Showing posts from April, 2019

Beauty and the (Beast) Over-40s

‘I wanna look like I’m made of plastic’. So instructed my beautiful 40-year-old friend to a make-up artist in a well-known department store recently. Another 40-something friend tells me with pride that she spends £220 every month on painful laser facials. Yet another 40-something friend details her Botox and fillers regime to me. For myself, also in my 40s, I spend way too much on overpriced skincare creams and while I’m partial to a facial, I draw the line at needles and scalpels. The media and academia abound with stories and reports about how susceptible young women are to the lure of beauty treatments and the negative effect social media are having on their self-confidence.  In my own research I have listened to a beautiful young 20-year-old woman share with me her desire for fat transfer using the more ‘holistic’ process of taking fat from the arse to use in the face (cosmetic surgery goes woke?). But by focusing almost exclusively on young women’s participation in beauty are

Young People’s Engagement with Social Media: The Case for Developing Adult Digital Literacy

It is well established that young people make extensive use of social media. In the UK, 83% of 12-15 year olds have a smartphone, 99% go online for over 20 hours per week, and 69% have a social media profile . It is certainly apparent that social media is a key resource in the lives of contemporary young people and is a central space for the development of identities and relationships, as well as emotional regulation, self-expression, learning and much more. At the same time, many adults find young people’s uses of social media concerning. The dominant narratives that surround young people and social media tend to be associated with risk, and the potential for negative impacts, in areas including body image and body dissatisfaction. The key challenge is that the contemporary digital world differs greatly to the childhood experiences of most adults , and this has inevitably created difficulties for the ways in which policy makers, schools, health and education professionals/pra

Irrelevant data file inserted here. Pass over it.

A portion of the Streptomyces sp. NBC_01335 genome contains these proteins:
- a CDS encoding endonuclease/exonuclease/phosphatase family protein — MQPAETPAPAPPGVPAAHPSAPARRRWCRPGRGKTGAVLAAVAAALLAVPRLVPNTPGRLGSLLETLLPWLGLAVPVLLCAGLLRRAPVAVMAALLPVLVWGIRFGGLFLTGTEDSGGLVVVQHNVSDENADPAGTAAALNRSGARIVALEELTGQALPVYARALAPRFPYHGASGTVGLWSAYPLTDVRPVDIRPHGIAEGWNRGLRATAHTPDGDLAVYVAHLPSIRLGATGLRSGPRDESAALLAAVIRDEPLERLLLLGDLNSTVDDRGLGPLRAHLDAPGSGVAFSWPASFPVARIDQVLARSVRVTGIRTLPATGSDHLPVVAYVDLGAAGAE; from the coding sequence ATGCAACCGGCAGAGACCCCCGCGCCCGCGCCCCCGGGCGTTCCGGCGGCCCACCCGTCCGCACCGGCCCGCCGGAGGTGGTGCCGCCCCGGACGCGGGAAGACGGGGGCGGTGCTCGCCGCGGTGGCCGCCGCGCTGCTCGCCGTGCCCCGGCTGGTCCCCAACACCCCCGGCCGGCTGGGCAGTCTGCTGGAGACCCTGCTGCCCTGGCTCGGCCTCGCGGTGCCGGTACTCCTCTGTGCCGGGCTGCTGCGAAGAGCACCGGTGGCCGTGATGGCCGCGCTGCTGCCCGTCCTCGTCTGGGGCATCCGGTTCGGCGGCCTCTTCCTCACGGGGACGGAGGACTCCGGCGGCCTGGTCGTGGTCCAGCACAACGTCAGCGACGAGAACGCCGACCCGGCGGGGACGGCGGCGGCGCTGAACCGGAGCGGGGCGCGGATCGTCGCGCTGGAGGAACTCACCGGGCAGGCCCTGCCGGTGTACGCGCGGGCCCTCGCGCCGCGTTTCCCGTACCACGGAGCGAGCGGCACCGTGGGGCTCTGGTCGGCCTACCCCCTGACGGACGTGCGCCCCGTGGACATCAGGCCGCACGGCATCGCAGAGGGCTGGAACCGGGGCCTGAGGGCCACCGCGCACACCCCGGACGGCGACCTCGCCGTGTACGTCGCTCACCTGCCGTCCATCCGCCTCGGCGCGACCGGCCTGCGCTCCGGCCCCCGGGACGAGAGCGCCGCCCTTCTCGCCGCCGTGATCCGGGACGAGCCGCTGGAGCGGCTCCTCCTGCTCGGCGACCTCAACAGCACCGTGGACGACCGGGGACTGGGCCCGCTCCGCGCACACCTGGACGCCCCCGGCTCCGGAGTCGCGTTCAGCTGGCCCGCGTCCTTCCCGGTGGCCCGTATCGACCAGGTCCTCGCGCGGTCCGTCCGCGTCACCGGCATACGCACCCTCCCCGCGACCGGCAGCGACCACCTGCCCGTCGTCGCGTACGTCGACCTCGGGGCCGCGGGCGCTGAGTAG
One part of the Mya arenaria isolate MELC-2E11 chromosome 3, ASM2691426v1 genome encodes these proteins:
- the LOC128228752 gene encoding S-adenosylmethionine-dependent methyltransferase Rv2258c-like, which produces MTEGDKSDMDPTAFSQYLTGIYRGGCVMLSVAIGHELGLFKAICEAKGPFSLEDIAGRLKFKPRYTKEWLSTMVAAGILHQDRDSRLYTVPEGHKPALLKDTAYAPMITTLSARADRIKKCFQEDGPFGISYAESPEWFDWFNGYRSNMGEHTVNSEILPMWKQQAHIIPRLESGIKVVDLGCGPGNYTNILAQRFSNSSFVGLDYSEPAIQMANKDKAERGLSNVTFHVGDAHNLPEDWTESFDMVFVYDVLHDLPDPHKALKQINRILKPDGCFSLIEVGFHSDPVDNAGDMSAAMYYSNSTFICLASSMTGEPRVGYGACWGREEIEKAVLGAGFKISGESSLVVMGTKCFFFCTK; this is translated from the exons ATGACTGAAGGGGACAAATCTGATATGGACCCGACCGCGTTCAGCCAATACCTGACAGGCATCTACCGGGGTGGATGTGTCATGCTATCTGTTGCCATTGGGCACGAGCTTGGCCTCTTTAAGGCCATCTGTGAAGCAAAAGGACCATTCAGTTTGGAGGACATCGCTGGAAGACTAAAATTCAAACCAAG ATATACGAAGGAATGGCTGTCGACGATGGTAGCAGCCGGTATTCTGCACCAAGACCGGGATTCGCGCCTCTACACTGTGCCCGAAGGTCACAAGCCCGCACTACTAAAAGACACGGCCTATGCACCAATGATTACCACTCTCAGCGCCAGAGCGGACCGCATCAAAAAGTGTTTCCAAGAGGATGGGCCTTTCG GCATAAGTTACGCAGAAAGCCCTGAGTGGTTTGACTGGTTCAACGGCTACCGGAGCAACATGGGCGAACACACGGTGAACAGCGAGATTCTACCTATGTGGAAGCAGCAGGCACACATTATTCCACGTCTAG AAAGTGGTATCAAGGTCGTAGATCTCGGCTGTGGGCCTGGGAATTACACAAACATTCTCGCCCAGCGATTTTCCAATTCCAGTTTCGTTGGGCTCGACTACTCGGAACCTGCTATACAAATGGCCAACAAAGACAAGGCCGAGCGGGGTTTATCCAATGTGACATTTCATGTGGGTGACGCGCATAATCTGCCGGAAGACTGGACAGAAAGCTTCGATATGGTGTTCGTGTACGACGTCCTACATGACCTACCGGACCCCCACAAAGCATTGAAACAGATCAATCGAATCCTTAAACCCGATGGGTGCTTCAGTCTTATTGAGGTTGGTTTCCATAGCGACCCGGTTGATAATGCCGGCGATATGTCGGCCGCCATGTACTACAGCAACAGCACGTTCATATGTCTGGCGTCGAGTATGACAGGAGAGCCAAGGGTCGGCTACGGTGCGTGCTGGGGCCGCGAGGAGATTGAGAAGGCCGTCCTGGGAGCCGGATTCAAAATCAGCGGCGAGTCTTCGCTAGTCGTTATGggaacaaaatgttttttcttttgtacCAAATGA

Here Come the Boys: Make-up and Masculinity

I’ve become more and more interested in the advertisements that appear on my Facebook feed and what this seems to indicate about who Facebook think I am, what my interests and aspirations are. This has shifted recently from amusement at the back shavers, ear-hair clippers and baldness cures that it might be imagined would appeal to a bald middle aged man to (as the ads have become more specialized and targeted) a more critical thinking about the gendered and sexualized subject that the ad algorithm constructs and presents back to me, anchored very much around ideas of male beauty. Photo by  Jaysen Scott  from  Pexels  (edited) I’m discussing this in this blog because my targeted ads are currently overwhelmingly about male grooming and beauty products. This includes a number of advertisements for men’s cosmetics such as the brands Altr for Men and War Paint .  I find myself thinking about this after reading a BBC online article that asks us if men’s make-up is going ‘main